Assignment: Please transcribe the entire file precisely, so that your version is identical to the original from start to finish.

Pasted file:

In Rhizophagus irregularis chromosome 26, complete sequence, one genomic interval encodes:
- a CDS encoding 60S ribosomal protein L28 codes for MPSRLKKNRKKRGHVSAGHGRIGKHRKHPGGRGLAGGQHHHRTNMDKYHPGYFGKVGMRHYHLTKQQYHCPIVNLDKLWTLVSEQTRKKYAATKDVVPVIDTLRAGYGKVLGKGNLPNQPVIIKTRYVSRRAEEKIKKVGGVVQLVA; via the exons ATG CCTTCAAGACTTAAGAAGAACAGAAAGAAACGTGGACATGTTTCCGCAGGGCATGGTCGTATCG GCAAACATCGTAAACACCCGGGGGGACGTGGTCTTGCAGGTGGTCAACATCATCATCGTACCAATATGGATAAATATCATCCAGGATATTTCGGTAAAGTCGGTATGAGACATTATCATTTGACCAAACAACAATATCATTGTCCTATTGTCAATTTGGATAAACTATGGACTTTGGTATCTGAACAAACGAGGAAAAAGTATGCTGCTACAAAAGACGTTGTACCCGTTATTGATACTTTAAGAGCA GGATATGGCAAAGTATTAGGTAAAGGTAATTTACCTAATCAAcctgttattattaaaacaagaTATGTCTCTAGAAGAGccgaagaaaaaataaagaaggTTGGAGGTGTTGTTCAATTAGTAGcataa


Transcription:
In Rhizophagus irregularis chromosome 26, complete sequence, one genomic interval encodes:
- a CDS encoding 60S ribosomal protein L28 codes for MPSRLKKNRKKRGHVSAGHGRIGKHRKHPGGRGLAGGQHHHRTNMDKYHPGYFGKVGMRHYHLTKQQYHCPIVNLDKLWTLVSEQTRKKYAATKDVVPVIDTLRAGYGKVLGKGNLPNQPVIIKTRYVSRRAEEKIKKVGGVVQLVA; via the exons ATG CCTTCAAGACTTAAGAAGAACAGAAAGAAACGTGGACATGTTTCCGCAGGGCATGGTCGTATCG GCAAACATCGTAAACACCCGGGGGGACGTGGTCTTGCAGGTGGTCAACATCATCATCGTACCAATATGGATAAATATCATCCAGGATATTTCGGTAAAGTCGGTATGAGACATTATCATTTGACCAAACAACAATATCATTGTCCTATTGTCAATTTGGATAAACTATGGACTTTGGTATCTGAACAAACGAGGAAAAAGTATGCTGCTACAAAAGACGTTGTACCCGTTATTGATACTTTAAGAGCA GGATATGGCAAAGTATTAGGTAAAGGTAATTTACCTAATCAAcctgttattattaaaacaagaTATGTCTCTAGAAGAGccgaagaaaaaataaagaaggTTGGAGGTGTTGTTCAATTAGTAGcataa